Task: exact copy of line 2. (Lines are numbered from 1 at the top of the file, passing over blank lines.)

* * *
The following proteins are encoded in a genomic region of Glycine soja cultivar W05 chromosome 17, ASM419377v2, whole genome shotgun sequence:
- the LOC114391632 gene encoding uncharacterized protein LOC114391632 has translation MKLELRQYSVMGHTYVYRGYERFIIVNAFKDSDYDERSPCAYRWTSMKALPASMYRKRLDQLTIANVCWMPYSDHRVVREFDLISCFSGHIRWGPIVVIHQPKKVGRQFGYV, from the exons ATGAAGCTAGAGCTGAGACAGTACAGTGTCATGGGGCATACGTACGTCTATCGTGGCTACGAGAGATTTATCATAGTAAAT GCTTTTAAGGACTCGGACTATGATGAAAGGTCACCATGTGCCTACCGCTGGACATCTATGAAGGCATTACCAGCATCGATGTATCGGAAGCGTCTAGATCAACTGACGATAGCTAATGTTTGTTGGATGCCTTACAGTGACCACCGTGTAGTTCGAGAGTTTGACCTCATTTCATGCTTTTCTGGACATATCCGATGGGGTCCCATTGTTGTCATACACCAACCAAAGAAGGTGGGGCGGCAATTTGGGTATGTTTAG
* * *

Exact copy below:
- the LOC114391632 gene encoding uncharacterized protein LOC114391632 has translation MKLELRQYSVMGHTYVYRGYERFIIVNAFKDSDYDERSPCAYRWTSMKALPASMYRKRLDQLTIANVCWMPYSDHRVVREFDLISCFSGHIRWGPIVVIHQPKKVGRQFGYV, from the exons ATGAAGCTAGAGCTGAGACAGTACAGTGTCATGGGGCATACGTACGTCTATCGTGGCTACGAGAGATTTATCATAGTAAAT GCTTTTAAGGACTCGGACTATGATGAAAGGTCACCATGTGCCTACCGCTGGACATCTATGAAGGCATTACCAGCATCGATGTATCGGAAGCGTCTAGATCAACTGACGATAGCTAATGTTTGTTGGATGCCTTACAGTGACCACCGTGTAGTTCGAGAGTTTGACCTCATTTCATGCTTTTCTGGACATATCCGATGGGGTCCCATTGTTGTCATACACCAACCAAAGAAGGTGGGGCGGCAATTTGGGTATGTTTAG